Deveney had nothing to do with the physical altercation, but certainly seems to have some interest in the doings of FMIA/St.Claude Main St. I haven't yet seen an interview with Mr. Deveney, but would be very curious to hear his side of this story, as this week NOLA Defender uncovered what appear to be some very hinky contractual links between him and the Costello run organizations. NoDef discovered FMIA had paid Deveney Communication $30,000 in 2009 for "Contract Services." It gets stranger from there, as the NoDef report shows. The byzantine financial arrangements of Deveney/Costello include payments from FMIA to Deveney Communication for everything from "Security" to "Signs and Banners" during their push to quash the Cold Storage facility at the Wharf. According to NoDef's report, "in the Summer of 2009 after Costello personally petitioned area businesses and individuals to raise $21,569.28 for the NO Cold Storage campaign." Costello allegedly then signed the money directly over to Deveney Communications, over the objections of FMIA board members who felt doing so was a conflict of interest. Two board members subsequently resigned.

They were joined this week by Chris Costello, who decided it would be prudent to take a leave of absence for the time being.

Those of us who live here will be watching this closely as we believe this is just the tip of the iceberg in terms of conflicts of interest, strange cut and paste contracts, and indeed, the agenda of the Costello-run FMIA.

Wednesday, April 13, 2011

Tuesday, April 12, 2011

Sometimes Darkness Makes Me Laugh

It does. What can I say? I've always had a dark sense of humor, even though I've never been an ER doctor or an EMT or a soldier. I have, however, had my share of not so great moments in life, and mostly, not always, but mostly I can find some humor there. Sometimes I have to look hard, but not this week. I was blessed with a natural.

If you've seen the Bucket List, you'll remember a scene wherein Jack Nicholson's doctor is railing at him that he has to quit smoking or he'll get cancer, he has to give up red meat or his heart will give out, he has to stop drinking or his liver will revolt. Nicholson just gets up and leaves. I would have asked the doctor, "Do you have a preference?" Ask my doctor. She'll probably confirm that. It seems the natural question since something, something is gonna get ya in the end.

Last week I was given an antibiotic for a sinus infection that, alas, is still clinging albeit with weakened claws. I had a terrible adverse reaction to it. It's a cousin to Cipro, so I guess if there's an anthrax outbreak I'm a dead duck. Turns out this stuff can cause terrible reactions, as it did with me, or in some cases the allergic reaction can kill you. I was pretty sure for about eight hours that I was that case. My skin burned like a hill of fire ants had emptied itself and taken up residence under it. My chest hurt. I was shaking all over and too weak to move from one chair to the next. All this had followed a two hour visit to the bathroom, forehead up against the tub to cool it. I could barely form words when talking. Probably too much information. Suffice it to say I thought for sure I was dying.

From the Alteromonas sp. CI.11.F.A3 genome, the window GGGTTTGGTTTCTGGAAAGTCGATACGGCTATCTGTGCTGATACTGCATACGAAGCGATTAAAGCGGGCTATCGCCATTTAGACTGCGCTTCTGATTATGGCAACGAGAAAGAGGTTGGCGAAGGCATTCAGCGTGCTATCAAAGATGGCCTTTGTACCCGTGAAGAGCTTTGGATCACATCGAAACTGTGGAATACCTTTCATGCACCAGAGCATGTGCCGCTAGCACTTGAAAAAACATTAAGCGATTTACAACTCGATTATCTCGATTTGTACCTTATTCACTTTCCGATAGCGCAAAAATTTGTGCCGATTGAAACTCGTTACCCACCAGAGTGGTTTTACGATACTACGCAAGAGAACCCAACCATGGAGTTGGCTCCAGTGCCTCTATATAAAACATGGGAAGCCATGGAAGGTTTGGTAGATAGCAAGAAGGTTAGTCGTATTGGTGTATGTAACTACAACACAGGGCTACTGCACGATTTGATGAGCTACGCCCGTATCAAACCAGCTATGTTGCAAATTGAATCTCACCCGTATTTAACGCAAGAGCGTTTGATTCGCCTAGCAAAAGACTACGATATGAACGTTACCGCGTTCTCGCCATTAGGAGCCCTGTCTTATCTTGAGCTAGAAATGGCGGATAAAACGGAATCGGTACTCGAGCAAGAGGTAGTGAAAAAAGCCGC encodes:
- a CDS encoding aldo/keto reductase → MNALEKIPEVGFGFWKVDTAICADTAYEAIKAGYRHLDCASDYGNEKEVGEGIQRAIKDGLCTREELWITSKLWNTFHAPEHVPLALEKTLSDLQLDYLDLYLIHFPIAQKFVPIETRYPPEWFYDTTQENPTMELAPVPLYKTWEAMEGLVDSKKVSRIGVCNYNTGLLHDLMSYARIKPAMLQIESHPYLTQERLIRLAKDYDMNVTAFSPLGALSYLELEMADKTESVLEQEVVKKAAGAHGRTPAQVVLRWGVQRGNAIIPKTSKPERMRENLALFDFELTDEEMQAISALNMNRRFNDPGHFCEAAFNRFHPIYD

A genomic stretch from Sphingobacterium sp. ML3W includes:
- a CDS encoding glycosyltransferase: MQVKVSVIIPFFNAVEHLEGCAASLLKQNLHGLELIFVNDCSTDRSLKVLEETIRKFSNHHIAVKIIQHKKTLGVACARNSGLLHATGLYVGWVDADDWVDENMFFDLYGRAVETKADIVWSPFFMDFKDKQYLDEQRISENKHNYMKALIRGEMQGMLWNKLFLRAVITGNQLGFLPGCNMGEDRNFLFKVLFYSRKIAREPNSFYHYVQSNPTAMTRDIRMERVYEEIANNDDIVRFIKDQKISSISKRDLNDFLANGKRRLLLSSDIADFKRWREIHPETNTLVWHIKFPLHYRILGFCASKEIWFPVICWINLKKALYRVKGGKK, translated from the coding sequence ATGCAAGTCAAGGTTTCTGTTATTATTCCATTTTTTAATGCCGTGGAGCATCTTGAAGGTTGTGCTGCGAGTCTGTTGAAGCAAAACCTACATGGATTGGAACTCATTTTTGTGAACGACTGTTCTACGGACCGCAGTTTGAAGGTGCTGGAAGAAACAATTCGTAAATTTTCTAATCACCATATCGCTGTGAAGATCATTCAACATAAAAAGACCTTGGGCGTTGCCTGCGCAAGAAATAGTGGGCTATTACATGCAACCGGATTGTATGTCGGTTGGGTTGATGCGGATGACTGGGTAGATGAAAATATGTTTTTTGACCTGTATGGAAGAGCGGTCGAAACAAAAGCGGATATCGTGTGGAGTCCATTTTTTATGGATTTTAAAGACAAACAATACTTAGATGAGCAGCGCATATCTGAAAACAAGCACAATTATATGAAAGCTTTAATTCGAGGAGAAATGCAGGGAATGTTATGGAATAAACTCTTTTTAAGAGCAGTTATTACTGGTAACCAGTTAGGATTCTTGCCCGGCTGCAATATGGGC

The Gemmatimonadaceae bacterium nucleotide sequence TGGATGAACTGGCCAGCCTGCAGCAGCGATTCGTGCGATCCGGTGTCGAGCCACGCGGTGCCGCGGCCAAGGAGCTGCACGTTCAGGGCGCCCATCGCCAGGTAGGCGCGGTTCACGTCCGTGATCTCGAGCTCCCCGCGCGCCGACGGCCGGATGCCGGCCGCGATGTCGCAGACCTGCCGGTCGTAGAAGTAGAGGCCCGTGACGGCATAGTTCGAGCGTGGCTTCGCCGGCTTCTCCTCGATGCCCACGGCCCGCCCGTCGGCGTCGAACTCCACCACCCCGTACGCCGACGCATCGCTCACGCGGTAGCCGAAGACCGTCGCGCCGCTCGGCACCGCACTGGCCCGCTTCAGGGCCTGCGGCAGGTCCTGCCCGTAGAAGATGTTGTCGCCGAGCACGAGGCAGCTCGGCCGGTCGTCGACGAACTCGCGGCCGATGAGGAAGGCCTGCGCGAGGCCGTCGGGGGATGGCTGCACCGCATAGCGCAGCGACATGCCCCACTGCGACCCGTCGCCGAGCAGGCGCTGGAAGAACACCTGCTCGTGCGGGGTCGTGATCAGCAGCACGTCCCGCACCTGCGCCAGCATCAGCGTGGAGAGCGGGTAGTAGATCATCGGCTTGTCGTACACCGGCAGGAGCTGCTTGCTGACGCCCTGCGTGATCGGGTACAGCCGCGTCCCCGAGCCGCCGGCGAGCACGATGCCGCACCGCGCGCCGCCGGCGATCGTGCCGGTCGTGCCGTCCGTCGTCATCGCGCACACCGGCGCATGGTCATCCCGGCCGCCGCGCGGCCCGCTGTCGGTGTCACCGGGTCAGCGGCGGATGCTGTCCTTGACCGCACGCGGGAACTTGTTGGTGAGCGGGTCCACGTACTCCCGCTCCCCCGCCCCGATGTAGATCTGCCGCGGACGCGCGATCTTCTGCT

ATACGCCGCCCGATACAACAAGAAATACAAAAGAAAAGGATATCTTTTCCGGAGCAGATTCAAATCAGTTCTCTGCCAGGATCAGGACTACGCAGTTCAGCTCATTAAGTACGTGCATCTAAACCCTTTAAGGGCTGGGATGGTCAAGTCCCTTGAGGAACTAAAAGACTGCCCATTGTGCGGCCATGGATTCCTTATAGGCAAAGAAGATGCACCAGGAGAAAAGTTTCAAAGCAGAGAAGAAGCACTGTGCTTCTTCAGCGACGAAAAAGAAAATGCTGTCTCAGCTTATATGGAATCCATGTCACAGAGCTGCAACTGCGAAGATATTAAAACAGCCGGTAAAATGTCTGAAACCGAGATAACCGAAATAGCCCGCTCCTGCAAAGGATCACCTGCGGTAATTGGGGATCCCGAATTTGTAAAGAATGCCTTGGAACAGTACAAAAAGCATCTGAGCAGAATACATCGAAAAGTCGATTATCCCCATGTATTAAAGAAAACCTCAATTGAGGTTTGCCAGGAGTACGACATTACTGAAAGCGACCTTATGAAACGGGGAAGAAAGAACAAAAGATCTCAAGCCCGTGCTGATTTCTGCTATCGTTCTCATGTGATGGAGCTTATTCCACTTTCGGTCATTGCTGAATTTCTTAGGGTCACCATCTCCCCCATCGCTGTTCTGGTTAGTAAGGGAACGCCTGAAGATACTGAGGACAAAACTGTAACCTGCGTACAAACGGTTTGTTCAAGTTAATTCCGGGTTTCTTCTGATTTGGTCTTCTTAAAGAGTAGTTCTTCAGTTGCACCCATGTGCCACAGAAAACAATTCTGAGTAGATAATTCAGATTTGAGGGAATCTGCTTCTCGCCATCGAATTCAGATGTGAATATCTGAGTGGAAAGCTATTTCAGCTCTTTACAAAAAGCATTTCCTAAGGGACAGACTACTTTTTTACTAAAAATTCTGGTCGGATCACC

I took a big white pill prescribed by my doctor at noon and by 2PM I was dying. While unable to laugh externally, my interior voice was in hysterics. "Dead in two hours from an innocuous looking pill. Dead like Lenny Bruce, just that quick, but this drug is legal and was supposed to help me. Ha!"

I realized in those moments that I would die of something that no one could blame me for, as seems to be the fashion these days. Blame the dead guy, he shouldn't have eaten that prime rib, ya know. It's entirely his fault. Here I had a no-fault death, somewhat like a no-fault divorce, inevitable and citing irreconcilable differences. I was delighted. Not to be dying, not yet, but that at least this wouldn't be whispered about as the "poor dumb thing mistook the elevator shaft for the exit door. I told her she needed to get her glasses prescription changed. But after all it was only a matter of time. Did you see her scarf down that plate of fried catfish?"

I lived. For now, as is the case for all of us. And don't get me wrong, I'm thrilled by that turn of events. Although I still look at the person across from me at a restaurant doggedly eating a dry hold-the-dressing salad after determinedly jogging several miles and feel a bit sorry for them. They seem to believe that if they just do that they can stave it off, death won't come for them, oh no, they'll outrun it. It's delusional and decidedly no fun. I smile and eat my shrimp poboy, toss back a beer, order some creme brulee and know my funeral will be filled with recriminations.

Theirs will be filled with astonishment and comments about a life of salads and jogging and no bread or chocolate. If I'm still around, I'll just say, "Hey, it happens."